Not Out Of The Woods Yet: A Reflection On Last Year’s Timber Shortage And The Importance Of Quality Screening
You may remember that for much of last year, Australia was experiencing a serious timber shortage.
Wood prices skyrocketed because there wasn’t enough of it – leading some to call for the Federal Government to extend their home-building assistance program.
In some cases, supply chain delays for some products were as long as 26 weeks due to the shortage of timber.
Due to the global timber shortage, there were major delays and soaring costs in the building supply chain.
While the crisis has subsided for now, there are some vital lessons to be learnt if you want to have the best chance of remaining profitable if a similar crisis happens again.
What Caused The Timber Shortage?
Several mill closures, shrinking pine plantations and devastating bushfires all contributed to the timber shortage in Australia.
The Morrison government’s Homebuilder program was also more successful than expected – with the resulting rise in demand for timber further straining supply lines.
Due to many countries using construction as an economic stimulus, materials were in high demand globally.
A strong US housing market, for example, placed pressure on the global supply chain, with the shortage lasting several months.
At the start of 2021, one-fifth of construction timber was imported to Australia. But spot timber prices increased 400% in the US. As a result, international traders sent their entire supplies to the US.
The Suez Canal blockage has also caused shipping costs to rise and created major delays.
In response, domestic timber production increased by 17%, but it still wasn’t enough to meet demand.
What Did The Timber Shortage Mean For Quality Control?
Framing pine was severely lacking across the country – in particular longer lengths, which became very scarce.
Due to the scarcity of this product, suppliers generally charged resellers more per linear metre for longer lengths.
Certain types of pine also became limited, such as Radiata Pine frames, and suppliers offered Baltic Pine alternatives.
The Australian Timber Importers Federation convened with a number of northern hemisphere suppliers, in particular from Sweden, Lithuania, Russia and Canada.
Phillip Screpis, owner of Blacktown Building Supplies, turned to sourcing timber from Russia to meet the demand.
“I am saying more no’s than yes’ because of supply. It’s pointless for me to say yes I can do this but I can’t supply you for another three or four months,” Mr Screpis told 9News.
“At the moment when push comes to shove… what do you do?”
With so much timber coming into Australia from Russia, China and other countries, it was vital to be able to determine both the proper value and quality of the material.
Importers like Mr Screpis were able to secure these alternate channels, but determining if the timber they were being supplied with was good quality or not required an edge – and that edge was fast and accurate hyperspectral imaging technology.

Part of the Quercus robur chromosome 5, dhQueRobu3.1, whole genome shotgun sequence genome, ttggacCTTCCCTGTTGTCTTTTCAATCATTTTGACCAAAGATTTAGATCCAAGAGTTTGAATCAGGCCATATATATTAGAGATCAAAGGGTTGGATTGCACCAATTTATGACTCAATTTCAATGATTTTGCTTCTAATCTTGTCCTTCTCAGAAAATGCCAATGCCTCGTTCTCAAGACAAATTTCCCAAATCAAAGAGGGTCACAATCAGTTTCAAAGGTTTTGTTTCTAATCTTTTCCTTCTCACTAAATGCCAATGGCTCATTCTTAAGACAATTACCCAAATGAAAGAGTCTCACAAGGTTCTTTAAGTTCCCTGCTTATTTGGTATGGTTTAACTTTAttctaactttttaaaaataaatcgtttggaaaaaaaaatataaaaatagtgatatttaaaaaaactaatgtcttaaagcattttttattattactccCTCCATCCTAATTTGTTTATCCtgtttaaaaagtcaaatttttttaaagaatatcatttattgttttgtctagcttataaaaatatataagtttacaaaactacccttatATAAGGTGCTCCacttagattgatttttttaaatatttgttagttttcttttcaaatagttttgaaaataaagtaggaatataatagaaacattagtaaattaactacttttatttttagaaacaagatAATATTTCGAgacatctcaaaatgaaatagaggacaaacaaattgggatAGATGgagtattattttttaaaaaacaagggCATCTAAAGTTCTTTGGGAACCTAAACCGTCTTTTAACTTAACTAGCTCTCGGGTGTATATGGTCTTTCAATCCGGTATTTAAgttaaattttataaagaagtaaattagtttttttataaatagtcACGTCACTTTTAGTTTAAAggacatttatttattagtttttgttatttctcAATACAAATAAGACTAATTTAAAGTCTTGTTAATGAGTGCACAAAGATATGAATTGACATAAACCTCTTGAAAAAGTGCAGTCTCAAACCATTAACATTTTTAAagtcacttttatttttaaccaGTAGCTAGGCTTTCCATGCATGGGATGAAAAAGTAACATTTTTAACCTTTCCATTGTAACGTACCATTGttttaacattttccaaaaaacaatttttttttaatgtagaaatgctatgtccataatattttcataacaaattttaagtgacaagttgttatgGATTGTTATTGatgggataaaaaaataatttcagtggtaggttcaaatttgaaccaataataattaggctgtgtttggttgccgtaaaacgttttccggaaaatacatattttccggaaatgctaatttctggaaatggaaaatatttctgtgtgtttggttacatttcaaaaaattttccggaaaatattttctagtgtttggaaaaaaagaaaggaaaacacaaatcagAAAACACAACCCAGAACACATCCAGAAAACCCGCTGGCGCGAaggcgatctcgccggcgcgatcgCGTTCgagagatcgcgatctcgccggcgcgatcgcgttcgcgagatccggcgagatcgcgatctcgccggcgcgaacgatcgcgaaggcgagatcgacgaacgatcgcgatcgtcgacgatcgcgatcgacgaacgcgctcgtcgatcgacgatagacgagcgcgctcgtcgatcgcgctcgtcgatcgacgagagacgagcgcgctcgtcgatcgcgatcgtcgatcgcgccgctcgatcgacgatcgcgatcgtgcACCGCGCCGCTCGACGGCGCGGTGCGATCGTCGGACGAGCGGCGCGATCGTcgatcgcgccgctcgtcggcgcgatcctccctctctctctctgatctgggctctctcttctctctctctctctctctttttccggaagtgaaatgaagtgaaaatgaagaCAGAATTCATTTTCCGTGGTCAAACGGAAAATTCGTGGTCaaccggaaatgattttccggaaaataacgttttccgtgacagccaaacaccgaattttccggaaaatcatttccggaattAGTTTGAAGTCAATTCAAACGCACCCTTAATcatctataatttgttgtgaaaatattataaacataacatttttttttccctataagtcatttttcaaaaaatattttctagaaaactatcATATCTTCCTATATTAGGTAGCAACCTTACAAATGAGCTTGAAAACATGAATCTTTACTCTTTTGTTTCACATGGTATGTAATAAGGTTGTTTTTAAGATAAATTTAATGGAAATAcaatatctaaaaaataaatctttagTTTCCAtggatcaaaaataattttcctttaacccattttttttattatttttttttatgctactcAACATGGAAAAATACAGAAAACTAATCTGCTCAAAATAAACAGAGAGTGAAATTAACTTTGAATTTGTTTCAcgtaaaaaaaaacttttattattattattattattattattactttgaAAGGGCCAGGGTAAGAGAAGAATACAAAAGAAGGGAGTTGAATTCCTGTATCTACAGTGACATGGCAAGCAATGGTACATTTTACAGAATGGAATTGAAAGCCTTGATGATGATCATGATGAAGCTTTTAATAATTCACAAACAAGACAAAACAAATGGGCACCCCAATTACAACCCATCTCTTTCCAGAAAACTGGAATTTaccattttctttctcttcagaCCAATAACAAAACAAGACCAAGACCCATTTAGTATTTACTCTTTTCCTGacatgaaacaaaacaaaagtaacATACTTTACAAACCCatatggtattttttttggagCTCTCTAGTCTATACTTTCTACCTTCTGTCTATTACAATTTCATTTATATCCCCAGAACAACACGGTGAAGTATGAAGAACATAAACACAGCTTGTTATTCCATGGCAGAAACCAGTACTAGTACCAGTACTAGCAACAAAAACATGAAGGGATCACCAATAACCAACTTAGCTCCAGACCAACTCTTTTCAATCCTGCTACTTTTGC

The Best Screening Tool For Timber Quality
In wood sciences, hyperspectral imaging is used to assess wood characteristics, chemical composition, mechanical properties, wood modifications, moisture content, and decay.
Wood hardness, shrinkage, and anisotropy are strongly correlated with wood density and microfibril angle. This makes it imperative to understand how these values vary spatially.
Headwall’s Nano-Hyperspec® is a completely integrated hyperspectral sensor designed for the VNIR (400-1000nm) spectral range.
A completely integrated lightweight (<0.52kg) VNIR hyperspectral sensor includes on-board data-processing/storage and GPS/IMU.
A key advantage of Nano-Hyperspec is that it also includes 480GB of on-board data collection/storage, plus attached GPS/IMU functionality. When attached to a payload bay, a UAV can be optimised for other needs such as video or thermal imaging.
How To Apply The HyperSpec Nano
What becomes visible to a hyperspectral sensor between 400 and 1000nm can include the presence of disease conditions on a tree canopy where it otherwise might be invisible from below. This is especially important as Australia ramps up its forestry and timber production.
Natural wood is composed of cellulose, hemicellulose, lignin, sap, extractives, and organic compounds. In living trees, axial tracheids are the main components that conduct water and provide support.
Softwoods form early-wood in the spring, consisting of wide and thin-walled tracheids, and thicker late-wood tracheids with smaller cell diameters later in the year.
There are small chemical differences between early and late-wood. For example, early-wood is known to contain higher levels of lignin than later-wood.
Using complex hyperspectral imaging, the real quality of timber can be better determined. This matters when the material is being used to support frames in homes, for example.
Most wood and timber products are tested in tension, compression, and flexure to determine their ultimate or breaking strength.
Construction, furniture, and consumer goods are the most common industries that use wood products that undergo mechanical testing.
However, having a hyperspectral imaging tool is faster and more convenient, while offering accurate results on the chemical makeup and inherent quality of the timber in question.
So what’s the main Lesson in hindsight?
Scarcity causes desperation – and desperation led to the Australian market being flooded with cheap material. While this was a necessary measure, for importers without the appropriate hyperspectral imaging tools, quality control became a huge issue.
If Australia faces another timber shortage you want to be well prepared, because just like in last year, you never know when a crisis could emerge again.